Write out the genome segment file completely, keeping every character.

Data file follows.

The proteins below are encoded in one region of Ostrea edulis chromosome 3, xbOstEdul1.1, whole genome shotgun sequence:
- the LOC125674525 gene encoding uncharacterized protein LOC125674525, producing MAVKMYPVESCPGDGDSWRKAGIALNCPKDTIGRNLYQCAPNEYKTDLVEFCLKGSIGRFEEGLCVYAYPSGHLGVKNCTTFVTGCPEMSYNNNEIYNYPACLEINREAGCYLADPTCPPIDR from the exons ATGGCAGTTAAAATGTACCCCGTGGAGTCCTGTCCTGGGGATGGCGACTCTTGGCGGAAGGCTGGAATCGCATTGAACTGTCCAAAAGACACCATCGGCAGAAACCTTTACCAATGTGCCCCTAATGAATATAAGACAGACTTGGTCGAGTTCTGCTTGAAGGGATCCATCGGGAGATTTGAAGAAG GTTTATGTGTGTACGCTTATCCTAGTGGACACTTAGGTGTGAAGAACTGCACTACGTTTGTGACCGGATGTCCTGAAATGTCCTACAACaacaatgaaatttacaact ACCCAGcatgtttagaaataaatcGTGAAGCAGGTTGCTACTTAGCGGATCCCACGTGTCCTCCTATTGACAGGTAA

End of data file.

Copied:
The proteins below are encoded in one region of Ostrea edulis chromosome 3, xbOstEdul1.1, whole genome shotgun sequence:
- the LOC125674525 gene encoding uncharacterized protein LOC125674525, producing MAVKMYPVESCPGDGDSWRKAGIALNCPKDTIGRNLYQCAPNEYKTDLVEFCLKGSIGRFEEGLCVYAYPSGHLGVKNCTTFVTGCPEMSYNNNEIYNYPACLEINREAGCYLADPTCPPIDR from the exons ATGGCAGTTAAAATGTACCCCGTGGAGTCCTGTCCTGGGGATGGCGACTCTTGGCGGAAGGCTGGAATCGCATTGAACTGTCCAAAAGACACCATCGGCAGAAACCTTTACCAATGTGCCCCTAATGAATATAAGACAGACTTGGTCGAGTTCTGCTTGAAGGGATCCATCGGGAGATTTGAAGAAG GTTTATGTGTGTACGCTTATCCTAGTGGACACTTAGGTGTGAAGAACTGCACTACGTTTGTGACCGGATGTCCTGAAATGTCCTACAACaacaatgaaatttacaact ACCCAGcatgtttagaaataaatcGTGAAGCAGGTTGCTACTTAGCGGATCCCACGTGTCCTCCTATTGACAGGTAA